Here's a fascinating piece of recovered history:
Between 1978 and 1982, 25 states set up similar medical marijuana research programs, designed mainly to treat cancer and glaucoma patients. To receive the marijuana, states were supposed to contract with the National Institute on Drug Abuse, which cultivated cannabis at a federally funded farm at the University of Mississippi.
Louisiana became the third to pass legislation in July 1978. Alabama, Georgia and South Carolina quickly followed, signing laws in a seven-month span between 1979 and 1980.
That's from a story by Quint Forgey of News21. If you're wondering why you never heard about medical marijuana taking root more than three decades ago in a group of conservative Southern states, it's because it didn't take root, despite those statutes. Forgey explains:
Like most other state programs at the time, [Louisiana state Rep. Tony] Guarisco's bill provided for the establishment of a state medical board to certify participating patients, physicians and pharmacies. Only chemotherapy and glaucoma patients were eligible for treatment.
He thought his work was finished.
"I mean, I'm in there two years. I thought when you passed something, the people that needed to take action after that, to make it operative, would do what they needed to do," Guarisco said. "Unfortunately, they never did."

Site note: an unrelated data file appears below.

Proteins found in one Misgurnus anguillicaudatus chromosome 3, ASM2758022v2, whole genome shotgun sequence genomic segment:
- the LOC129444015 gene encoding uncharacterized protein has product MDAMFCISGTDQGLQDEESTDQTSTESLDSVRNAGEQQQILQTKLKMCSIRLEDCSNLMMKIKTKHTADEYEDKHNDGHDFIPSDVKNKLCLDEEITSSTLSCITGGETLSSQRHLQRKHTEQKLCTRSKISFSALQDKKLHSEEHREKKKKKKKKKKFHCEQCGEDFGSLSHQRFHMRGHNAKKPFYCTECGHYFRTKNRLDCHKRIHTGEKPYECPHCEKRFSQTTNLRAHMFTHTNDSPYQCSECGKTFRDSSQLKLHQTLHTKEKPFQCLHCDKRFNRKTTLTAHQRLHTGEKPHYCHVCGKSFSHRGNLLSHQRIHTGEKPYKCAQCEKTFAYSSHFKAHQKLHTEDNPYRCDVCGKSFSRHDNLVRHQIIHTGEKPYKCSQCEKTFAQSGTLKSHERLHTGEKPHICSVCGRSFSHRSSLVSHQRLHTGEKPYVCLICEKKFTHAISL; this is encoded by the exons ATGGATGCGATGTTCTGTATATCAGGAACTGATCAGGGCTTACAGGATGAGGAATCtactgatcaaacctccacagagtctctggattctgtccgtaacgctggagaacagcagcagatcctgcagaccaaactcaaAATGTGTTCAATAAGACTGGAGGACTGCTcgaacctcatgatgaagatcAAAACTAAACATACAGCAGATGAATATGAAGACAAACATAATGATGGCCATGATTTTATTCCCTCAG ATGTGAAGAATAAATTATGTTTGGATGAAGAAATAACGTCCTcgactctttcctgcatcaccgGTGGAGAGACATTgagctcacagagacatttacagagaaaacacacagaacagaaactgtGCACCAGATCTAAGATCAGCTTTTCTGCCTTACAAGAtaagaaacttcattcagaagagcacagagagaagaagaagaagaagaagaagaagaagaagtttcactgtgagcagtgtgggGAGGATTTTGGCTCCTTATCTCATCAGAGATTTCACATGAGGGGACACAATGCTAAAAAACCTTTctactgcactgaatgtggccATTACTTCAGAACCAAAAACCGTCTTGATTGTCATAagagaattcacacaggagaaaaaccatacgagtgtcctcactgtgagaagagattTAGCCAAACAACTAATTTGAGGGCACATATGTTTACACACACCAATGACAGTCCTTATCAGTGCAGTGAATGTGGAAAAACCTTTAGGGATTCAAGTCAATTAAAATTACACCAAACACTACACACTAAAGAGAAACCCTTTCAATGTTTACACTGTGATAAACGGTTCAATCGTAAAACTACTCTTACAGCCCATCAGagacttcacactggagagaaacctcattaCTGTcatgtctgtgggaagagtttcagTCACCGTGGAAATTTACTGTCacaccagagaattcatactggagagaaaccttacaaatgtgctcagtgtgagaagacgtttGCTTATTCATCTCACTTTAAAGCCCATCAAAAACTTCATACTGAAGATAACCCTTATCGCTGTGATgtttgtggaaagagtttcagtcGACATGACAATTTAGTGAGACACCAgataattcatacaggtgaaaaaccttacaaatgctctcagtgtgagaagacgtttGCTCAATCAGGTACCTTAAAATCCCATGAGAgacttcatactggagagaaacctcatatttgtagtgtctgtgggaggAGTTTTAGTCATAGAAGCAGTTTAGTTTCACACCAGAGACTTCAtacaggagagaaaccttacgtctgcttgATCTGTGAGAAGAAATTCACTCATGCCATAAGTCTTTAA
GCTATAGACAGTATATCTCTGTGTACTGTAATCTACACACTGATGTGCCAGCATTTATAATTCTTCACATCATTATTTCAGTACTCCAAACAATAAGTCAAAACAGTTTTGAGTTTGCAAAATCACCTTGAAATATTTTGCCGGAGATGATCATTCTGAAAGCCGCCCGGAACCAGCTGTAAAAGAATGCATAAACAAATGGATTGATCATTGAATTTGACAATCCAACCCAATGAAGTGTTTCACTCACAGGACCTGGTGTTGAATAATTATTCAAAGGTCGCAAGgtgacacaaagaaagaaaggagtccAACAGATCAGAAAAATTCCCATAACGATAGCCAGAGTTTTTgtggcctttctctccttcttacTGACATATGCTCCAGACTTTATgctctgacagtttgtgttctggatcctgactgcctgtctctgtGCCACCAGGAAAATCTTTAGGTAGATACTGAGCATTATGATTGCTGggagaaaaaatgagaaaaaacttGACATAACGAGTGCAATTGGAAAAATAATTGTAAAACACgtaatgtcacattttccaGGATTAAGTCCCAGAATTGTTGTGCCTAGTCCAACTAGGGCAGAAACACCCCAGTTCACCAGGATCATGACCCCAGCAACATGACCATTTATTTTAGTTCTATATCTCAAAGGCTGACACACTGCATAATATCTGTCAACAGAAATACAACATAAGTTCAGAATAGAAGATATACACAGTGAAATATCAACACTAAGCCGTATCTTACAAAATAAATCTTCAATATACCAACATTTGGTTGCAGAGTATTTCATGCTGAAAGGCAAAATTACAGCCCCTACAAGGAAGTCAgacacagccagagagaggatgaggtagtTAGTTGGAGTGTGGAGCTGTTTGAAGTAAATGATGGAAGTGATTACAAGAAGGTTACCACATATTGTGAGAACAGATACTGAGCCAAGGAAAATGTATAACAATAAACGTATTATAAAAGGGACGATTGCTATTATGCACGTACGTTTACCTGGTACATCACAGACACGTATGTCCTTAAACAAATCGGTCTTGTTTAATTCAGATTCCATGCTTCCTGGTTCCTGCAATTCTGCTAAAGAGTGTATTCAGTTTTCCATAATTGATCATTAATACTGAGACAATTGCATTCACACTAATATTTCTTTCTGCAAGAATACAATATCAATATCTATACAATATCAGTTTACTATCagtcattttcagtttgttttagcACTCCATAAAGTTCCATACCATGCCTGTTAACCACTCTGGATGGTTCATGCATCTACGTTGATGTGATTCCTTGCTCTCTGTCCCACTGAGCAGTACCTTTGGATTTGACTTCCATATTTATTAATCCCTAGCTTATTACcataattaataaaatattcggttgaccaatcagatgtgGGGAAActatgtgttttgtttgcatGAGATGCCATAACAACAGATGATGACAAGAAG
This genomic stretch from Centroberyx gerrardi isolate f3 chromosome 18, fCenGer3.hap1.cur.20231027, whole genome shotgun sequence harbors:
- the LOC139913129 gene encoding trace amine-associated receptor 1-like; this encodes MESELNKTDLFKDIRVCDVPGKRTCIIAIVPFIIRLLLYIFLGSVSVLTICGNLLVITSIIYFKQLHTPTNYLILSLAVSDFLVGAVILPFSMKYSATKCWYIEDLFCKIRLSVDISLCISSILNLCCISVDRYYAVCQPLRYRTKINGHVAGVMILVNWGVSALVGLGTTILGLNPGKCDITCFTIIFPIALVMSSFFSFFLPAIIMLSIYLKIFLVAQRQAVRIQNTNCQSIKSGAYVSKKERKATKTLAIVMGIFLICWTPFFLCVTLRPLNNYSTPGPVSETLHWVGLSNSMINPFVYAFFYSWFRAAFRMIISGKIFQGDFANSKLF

In the nearly four decades since its signing, Louisiana's medical marijuana research program has treated not a single patient.
Similar programs around the country also slowly evaporated. Either they were never approved by the necessary federal agencies or their funds were never appropriated by legislatures. Some state medical boards were simply not established.
Today, not many know the programs ever existed.
Activists are now trying to revive and revise those old laws to clear the way for medical marijuana today, with mixed results. "Taking that 1980 law as a jumping-off point and amending it really got us halfway there," one South Carolina lawmaker told Forgey. "It was a good icebreaker." The result in South Carolina last year was a bill that allowed epilepsy patients to use CBD oil, a cannabis extract—but did not make any arrangements for anyone to legally cultivate the plant or distribute the medicine. We'll see if it takes another 34 years to fix that hole.